This (literally) earth-shattering event is counterpointed with extremely relatable experiences Julia is enduring as a sixth grader – humiliation about growing older, a first crush, sadness about her parents, wanting to be treated like an adult, etc. Karen Thompson Walker has an astute memory of what it’s like to be 11, the pain and confusion and terrible complexity of it all, and her insights rang true to me on every page.

Most beautiful:

Salt to the Sea by Ruta Sepetys

25614492I’m a sucker for historical fiction, and Salt to the Sea hit me right in the heart. It tells the story of several refugee teenagers fleeing to the coast to escape the dual threats of desperate Germans and approaching Russians.

The characters are strong and thoughtful and heartbreaking – Florian, a rebelling Austrian art forger trying to bring vengeance on the Regime, Johanna, a lovely and competent Czech nurse with a secret, and …. a Polish girl who has been made victim to terrible crimes in the course of the war. Together they try to learn to trust each other in order to survive. You’ll stay up late reading to the very last page, then be sad that it’s over.

Most anticipated:

Crooked Kingdom by Leigh Bardugo

la-et-crooked-kingdom-20160222A lot’s been said about the Six of Crows duology with the release of Crooked Kingdom last month, and I think the series lives up to the hype. So let me put in my own plug here.

A wild, romping, hilarious and heist-filled read, Bargudo has cooked up an incredible band of characters that will keep you speeding through the pages. The Six of Crows duology follows Kaz Brekker, the gangster king of Ketterdam, and his assembled band of highly skilled misfits as they fight their way across the ocean to rescue a dangerous scientist. After an unfortunate double-crossed at the final moment, they find themselves in a tight spot (or several). If you want a book with twists and turns, with Bardugo keeping just one step ahead, these are the books for you.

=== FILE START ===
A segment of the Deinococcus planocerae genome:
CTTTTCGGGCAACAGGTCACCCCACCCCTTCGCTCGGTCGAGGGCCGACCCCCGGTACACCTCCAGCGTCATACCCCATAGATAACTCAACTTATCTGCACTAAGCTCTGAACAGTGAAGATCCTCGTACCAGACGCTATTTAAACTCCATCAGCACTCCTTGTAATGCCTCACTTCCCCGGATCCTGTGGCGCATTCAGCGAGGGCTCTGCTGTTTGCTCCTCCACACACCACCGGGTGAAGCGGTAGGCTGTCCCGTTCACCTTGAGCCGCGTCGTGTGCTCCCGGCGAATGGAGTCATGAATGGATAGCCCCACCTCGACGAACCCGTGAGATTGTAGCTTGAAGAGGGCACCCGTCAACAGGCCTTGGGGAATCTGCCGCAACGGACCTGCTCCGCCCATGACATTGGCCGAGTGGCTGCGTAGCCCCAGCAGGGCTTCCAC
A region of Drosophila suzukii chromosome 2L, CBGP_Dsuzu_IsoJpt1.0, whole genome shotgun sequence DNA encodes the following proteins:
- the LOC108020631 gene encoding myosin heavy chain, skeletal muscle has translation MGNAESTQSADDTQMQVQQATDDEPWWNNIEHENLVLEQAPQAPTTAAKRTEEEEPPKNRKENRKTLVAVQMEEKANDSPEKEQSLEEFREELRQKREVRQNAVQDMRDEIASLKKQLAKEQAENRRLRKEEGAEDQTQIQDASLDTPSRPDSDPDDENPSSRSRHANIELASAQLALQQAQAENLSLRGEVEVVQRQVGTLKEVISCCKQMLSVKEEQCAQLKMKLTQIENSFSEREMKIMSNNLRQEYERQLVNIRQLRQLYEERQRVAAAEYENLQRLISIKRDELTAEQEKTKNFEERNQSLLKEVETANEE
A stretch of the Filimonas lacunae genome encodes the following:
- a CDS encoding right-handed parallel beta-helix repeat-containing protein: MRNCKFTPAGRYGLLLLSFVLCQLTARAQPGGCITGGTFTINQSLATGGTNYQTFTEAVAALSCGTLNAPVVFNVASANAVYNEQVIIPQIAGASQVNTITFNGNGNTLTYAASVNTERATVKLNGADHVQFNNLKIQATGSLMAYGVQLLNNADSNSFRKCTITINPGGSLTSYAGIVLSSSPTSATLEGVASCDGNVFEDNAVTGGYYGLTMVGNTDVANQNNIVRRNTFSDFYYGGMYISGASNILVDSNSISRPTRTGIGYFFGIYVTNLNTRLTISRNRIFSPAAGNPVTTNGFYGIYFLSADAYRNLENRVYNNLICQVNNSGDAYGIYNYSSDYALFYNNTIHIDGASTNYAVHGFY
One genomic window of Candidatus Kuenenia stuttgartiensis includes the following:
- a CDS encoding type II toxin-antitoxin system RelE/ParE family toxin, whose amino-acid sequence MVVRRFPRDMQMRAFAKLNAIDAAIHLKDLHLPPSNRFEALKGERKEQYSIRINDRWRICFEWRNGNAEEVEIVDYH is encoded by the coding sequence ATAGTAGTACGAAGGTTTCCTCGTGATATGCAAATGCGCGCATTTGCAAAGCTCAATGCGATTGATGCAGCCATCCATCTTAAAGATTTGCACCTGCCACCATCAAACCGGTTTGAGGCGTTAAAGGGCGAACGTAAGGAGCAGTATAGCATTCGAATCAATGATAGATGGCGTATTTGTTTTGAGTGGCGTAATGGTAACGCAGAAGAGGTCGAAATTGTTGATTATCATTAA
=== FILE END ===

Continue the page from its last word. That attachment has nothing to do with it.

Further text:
TOP TEN TUESDAY: All About The Villains

This weekly meme was created by The Broke and the Bookish. Today’s theme is  All About The Villains — I don’t think we’ve done a villains topic since back in November 2010 so let’s revisit: top ten favorite/most compelling villains in books, top ten of the most vile villains/bad guys in books, top ten villains I secretly (or not so secretly) love, favorite tv villains, favorite comic book villains, ten “villains” of contemporary lit.

I decided to work on a list of greatest villains, characters I had strong emotional angry reactions to while reading books. And they aren’t many of those as I remember.

My list presents the greatest villains from some of the amazing books I read. I had strong emotional angry reactions when reading about them and their actions.


Illuminae
by Amie Kaufman, Jay Kristoff

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Villain: AIDAN

From my reviewThis may become my favourite villain. Aidan is an AI – Artifical Intelligence. I was not expecting AI to become a villain, and to be so humane, and inhumane at the same time. His voice in the audiobook was perfectly unemotional, and it was so irritating to listen to him, I wanted to punch him, to scream at him. Impressive character, and unique one.

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TOP TEN TUESDAY: Books On My Fall TBR List

This weekly meme was created by The Broke and the Bookish. Today’s theme is  Books On My Fall TBR List.

I never create a TBR list of books that I’ll read next month or something. I just have this huge list of books I hope I’ll get to eventually. But this list represents books I just need to read. Right now I just feel that I desperately need them in my life. I will see how life will go on and how I will feel about what to read next in next weeks. There is no guarantee that I will read any of those books.


Dark Matter
by Blake Crouch

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“Are you happy with your life?” Those are the last words Jason Dessen hears before the masked abductor knocks him unconscious. Before he awakens to find himself strapped to a gurney, surrounded by strangers in hazmat suits. Before a man Jason’s never met smiles down at him and says, “Welcome back, my friend.”

In this world he’s woken up to, Jason’s life is not the one he knows. His wife is not his wife. His son was never born. And Jason is not an ordinary college physics professor but a celebrated genius who has achieved something remarkable–something impossible.

Is it this world or the other that’s the dream? And even if the home he remembers is real, how can Jason possibly make it back to the family he loves? The answers lie in a journey more wondrous and horrifying than anything he could’ve imagined—one that will force him to confront the darkest parts of himself even as he battles a terrifying, seemingly unbeatable foe.